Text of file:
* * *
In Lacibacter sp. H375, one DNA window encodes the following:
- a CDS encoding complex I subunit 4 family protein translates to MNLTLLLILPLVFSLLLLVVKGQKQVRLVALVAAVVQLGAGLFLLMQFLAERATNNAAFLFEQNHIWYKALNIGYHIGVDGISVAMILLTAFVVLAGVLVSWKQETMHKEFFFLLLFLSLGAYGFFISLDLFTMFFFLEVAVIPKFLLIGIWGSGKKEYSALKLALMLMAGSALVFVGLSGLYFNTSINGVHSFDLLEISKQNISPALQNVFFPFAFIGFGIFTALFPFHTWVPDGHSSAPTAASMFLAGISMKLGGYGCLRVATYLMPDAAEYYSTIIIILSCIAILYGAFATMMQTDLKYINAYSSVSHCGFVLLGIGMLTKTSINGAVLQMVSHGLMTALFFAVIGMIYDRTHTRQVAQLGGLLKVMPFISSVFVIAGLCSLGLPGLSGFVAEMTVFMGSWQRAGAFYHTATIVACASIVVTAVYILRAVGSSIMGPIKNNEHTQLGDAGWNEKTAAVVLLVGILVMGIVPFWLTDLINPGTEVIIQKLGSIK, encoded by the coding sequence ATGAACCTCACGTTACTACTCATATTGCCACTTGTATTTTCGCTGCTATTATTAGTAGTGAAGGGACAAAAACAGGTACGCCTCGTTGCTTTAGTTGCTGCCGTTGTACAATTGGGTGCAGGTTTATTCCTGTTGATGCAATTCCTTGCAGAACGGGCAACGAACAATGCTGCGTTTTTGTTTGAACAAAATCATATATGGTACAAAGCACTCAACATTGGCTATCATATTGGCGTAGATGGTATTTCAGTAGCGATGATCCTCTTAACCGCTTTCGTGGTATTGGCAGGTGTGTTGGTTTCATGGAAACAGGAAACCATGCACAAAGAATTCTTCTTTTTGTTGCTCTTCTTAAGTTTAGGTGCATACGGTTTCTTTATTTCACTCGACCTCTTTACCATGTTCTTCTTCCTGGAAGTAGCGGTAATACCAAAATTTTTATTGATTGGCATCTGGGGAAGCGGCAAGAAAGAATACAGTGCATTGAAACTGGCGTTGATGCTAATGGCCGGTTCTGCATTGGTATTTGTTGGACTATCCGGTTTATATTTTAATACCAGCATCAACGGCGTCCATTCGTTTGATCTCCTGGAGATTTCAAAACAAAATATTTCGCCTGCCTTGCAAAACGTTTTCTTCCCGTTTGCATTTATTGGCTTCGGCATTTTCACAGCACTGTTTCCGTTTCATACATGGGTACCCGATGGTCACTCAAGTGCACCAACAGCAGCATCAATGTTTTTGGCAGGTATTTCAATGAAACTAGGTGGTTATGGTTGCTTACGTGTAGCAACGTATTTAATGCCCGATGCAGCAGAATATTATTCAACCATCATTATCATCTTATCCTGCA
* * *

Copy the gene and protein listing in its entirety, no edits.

In Lacibacter sp. H375, one DNA window encodes the following:
- a CDS encoding complex I subunit 4 family protein translates to MNLTLLLILPLVFSLLLLVVKGQKQVRLVALVAAVVQLGAGLFLLMQFLAERATNNAAFLFEQNHIWYKALNIGYHIGVDGISVAMILLTAFVVLAGVLVSWKQETMHKEFFFLLLFLSLGAYGFFISLDLFTMFFFLEVAVIPKFLLIGIWGSGKKEYSALKLALMLMAGSALVFVGLSGLYFNTSINGVHSFDLLEISKQNISPALQNVFFPFAFIGFGIFTALFPFHTWVPDGHSSAPTAASMFLAGISMKLGGYGCLRVATYLMPDAAEYYSTIIIILSCIAILYGAFATMMQTDLKYINAYSSVSHCGFVLLGIGMLTKTSINGAVLQMVSHGLMTALFFAVIGMIYDRTHTRQVAQLGGLLKVMPFISSVFVIAGLCSLGLPGLSGFVAEMTVFMGSWQRAGAFYHTATIVACASIVVTAVYILRAVGSSIMGPIKNNEHTQLGDAGWNEKTAAVVLLVGILVMGIVPFWLTDLINPGTEVIIQKLGSIK, encoded by the coding sequence ATGAACCTCACGTTACTACTCATATTGCCACTTGTATTTTCGCTGCTATTATTAGTAGTGAAGGGACAAAAACAGGTACGCCTCGTTGCTTTAGTTGCTGCCGTTGTACAATTGGGTGCAGGTTTATTCCTGTTGATGCAATTCCTTGCAGAACGGGCAACGAACAATGCTGCGTTTTTGTTTGAACAAAATCATATATGGTACAAAGCACTCAACATTGGCTATCATATTGGCGTAGATGGTATTTCAGTAGCGATGATCCTCTTAACCGCTTTCGTGGTATTGGCAGGTGTGTTGGTTTCATGGAAACAGGAAACCATGCACAAAGAATTCTTCTTTTTGTTGCTCTTCTTAAGTTTAGGTGCATACGGTTTCTTTATTTCACTCGACCTCTTTACCATGTTCTTCTTCCTGGAAGTAGCGGTAATACCAAAATTTTTATTGATTGGCATCTGGGGAAGCGGCAAGAAAGAATACAGTGCATTGAAACTGGCGTTGATGCTAATGGCCGGTTCTGCATTGGTATTTGTTGGACTATCCGGTTTATATTTTAATACCAGCATCAACGGCGTCCATTCGTTTGATCTCCTGGAGATTTCAAAACAAAATATTTCGCCTGCCTTGCAAAACGTTTTCTTCCCGTTTGCATTTATTGGCTTCGGCATTTTCACAGCACTGTTTCCGTTTCATACATGGGTACCCGATGGTCACTCAAGTGCACCAACAGCAGCATCAATGTTTTTGGCAGGTATTTCAATGAAACTAGGTGGTTATGGTTGCTTACGTGTAGCAACGTATTTAATGCCCGATGCAGCAGAATATTATTCAACCATCATTATCATCTTATCCTGCA